Frequently Asked Questions


Most of our data sources are all publicly available but scattered in data silos: publication, citation, and patent databases, university websites, public & private funding sources, social media & news sources, and others. We gather this data together in one location, clean and structure it, and build an analytics layer on top of it. Some of our data sources come from relationships with universities and other institutions.
We plan on providing API access soon. In the meantime, if you require more data, please get in touch with us via email at
We plan on allowing users to claim their profiles soon. In the meantime, please contact us via email at with any changes.


Bering was founded with the goal of bridging numerous knowledge gaps in the biomedical sciences with data and analytics. While in academia, we were surprised to find that many of the major decisions in science — a field supposed to be driven by data — were being made in a haphazard and uninformed way.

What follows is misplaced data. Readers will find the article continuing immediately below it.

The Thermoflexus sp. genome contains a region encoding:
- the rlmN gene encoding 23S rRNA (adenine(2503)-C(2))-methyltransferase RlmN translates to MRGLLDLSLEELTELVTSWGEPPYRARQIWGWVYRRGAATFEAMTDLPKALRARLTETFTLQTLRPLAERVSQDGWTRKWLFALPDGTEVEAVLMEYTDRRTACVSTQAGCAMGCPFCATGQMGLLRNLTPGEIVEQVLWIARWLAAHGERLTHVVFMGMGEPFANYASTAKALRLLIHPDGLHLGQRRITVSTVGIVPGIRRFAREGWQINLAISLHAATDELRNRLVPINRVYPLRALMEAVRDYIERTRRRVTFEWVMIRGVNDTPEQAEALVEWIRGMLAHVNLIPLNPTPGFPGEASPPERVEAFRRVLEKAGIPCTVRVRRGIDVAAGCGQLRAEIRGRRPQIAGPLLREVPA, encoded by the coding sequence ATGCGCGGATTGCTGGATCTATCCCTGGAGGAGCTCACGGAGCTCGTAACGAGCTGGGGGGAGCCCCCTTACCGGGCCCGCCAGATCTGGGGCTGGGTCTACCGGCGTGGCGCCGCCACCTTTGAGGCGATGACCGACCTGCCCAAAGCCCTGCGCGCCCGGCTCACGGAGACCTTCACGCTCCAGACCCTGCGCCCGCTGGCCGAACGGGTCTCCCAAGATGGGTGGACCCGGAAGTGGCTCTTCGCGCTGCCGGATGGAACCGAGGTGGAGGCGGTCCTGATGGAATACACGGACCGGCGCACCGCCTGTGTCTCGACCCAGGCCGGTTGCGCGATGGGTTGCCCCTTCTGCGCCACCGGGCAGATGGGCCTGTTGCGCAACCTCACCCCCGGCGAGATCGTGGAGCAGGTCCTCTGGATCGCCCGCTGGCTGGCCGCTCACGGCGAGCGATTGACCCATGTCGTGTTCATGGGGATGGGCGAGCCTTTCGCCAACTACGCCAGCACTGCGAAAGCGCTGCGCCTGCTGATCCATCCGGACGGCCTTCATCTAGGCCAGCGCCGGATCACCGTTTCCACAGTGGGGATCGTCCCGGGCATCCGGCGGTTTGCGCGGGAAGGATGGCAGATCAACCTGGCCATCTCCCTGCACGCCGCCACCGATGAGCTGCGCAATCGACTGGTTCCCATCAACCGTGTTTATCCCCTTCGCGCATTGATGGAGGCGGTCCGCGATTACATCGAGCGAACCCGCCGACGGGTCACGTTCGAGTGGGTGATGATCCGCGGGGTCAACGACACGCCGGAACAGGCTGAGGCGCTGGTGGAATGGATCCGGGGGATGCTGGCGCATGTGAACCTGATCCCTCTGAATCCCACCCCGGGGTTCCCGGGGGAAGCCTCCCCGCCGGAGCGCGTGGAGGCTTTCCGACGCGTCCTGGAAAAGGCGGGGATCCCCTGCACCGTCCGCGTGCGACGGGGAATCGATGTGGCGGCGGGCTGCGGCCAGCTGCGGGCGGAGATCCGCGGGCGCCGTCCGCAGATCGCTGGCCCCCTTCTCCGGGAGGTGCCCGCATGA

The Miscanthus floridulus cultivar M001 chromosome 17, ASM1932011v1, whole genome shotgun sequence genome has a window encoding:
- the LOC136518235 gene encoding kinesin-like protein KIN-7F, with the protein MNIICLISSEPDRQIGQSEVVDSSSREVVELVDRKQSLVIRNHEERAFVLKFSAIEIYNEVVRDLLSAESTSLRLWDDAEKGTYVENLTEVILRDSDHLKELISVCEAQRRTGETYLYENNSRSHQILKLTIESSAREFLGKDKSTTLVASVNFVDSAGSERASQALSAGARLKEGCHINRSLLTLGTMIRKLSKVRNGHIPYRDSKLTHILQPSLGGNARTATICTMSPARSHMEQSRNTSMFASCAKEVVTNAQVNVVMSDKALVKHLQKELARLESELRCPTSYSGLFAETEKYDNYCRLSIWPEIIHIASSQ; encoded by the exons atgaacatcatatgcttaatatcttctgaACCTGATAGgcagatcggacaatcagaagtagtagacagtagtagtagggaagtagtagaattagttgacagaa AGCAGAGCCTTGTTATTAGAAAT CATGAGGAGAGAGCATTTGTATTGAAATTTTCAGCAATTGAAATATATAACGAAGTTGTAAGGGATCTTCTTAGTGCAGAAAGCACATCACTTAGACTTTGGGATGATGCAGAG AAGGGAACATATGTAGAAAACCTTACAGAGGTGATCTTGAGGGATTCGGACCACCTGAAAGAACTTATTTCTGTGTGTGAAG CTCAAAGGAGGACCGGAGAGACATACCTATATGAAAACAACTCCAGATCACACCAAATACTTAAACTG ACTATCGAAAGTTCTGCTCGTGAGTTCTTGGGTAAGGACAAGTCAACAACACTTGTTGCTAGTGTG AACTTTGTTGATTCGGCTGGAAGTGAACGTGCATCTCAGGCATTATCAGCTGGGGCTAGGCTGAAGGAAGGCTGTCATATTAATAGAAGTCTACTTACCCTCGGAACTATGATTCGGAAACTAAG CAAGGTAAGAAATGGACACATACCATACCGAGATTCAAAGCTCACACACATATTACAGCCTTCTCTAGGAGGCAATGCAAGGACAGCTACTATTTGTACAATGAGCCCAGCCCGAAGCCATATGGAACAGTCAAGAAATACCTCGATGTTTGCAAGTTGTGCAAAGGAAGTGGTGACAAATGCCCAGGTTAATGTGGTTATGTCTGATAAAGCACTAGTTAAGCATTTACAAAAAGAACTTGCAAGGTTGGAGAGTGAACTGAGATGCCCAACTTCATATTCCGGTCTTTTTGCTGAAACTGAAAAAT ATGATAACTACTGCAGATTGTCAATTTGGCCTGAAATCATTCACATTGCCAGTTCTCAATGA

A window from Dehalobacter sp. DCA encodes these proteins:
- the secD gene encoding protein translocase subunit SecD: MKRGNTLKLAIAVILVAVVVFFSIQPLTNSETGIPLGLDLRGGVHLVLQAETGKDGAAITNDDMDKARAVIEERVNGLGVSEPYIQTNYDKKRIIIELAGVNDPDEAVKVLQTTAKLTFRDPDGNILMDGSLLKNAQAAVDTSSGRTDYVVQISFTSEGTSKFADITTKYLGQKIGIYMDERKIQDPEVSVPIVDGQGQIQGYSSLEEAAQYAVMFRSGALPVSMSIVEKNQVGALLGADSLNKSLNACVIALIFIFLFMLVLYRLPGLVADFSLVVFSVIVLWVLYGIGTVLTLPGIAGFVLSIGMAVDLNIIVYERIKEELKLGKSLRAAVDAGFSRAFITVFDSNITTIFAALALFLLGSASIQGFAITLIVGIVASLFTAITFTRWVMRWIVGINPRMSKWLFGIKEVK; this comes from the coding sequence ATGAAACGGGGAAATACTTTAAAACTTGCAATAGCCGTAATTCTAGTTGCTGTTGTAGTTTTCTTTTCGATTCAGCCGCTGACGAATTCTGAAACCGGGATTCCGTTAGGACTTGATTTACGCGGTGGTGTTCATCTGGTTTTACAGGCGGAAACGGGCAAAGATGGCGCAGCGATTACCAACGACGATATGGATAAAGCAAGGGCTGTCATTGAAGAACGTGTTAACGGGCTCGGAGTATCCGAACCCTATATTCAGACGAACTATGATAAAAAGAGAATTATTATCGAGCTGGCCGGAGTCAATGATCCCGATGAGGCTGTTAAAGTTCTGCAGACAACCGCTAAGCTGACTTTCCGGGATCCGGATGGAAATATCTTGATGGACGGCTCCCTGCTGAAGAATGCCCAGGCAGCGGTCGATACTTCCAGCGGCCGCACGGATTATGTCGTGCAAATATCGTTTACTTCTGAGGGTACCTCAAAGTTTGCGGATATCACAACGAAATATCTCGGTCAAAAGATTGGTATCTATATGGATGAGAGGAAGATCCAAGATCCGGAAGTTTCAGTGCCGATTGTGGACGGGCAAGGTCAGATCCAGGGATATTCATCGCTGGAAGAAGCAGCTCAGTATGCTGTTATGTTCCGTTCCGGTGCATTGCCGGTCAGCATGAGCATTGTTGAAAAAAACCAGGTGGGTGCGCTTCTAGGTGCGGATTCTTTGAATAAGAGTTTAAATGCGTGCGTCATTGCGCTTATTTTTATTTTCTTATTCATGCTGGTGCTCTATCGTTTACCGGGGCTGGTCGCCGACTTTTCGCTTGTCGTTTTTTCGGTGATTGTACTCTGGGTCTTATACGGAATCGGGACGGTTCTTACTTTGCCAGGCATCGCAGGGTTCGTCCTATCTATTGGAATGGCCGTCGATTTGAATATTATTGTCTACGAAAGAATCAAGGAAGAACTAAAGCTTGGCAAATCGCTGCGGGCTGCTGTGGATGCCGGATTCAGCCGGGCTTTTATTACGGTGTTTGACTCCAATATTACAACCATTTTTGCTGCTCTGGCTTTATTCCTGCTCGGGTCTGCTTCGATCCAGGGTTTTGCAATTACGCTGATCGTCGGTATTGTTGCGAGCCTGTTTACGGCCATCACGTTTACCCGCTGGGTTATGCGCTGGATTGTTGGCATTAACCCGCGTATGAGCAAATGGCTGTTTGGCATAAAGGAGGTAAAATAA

It turns out that much of this data is available online, but scattered among many sources and not standardized for comparison. We saw that emerging data science tools could automate the process of data collection while also assigning a relevance to the data --- Bering is that vision.

Not surprisingly, these knowledge gaps extend outside the walls of the lab:

— Research and investment analysts from pharma and finance need to find cutting edge science and researchers and gain insights into patentable research.

— Billions of dollars are awarded to scientists by federal and private grant agencies every year, yet grant agencies do not have a comprehensive, data-driven way of comparing candidates.

— Academic department heads and deans do not have a data-driven way to evaluate their faculty for resource allocation, hiring and tenure decisions.

Bering’s mission is to serve this common need for data and analytics.

During an ice age some 20,000 years ago, the first people to arrive in the Americas came over the Bering land bridge. This portal which once connected Siberia and Alaska is synonymous with discovery of the unknown.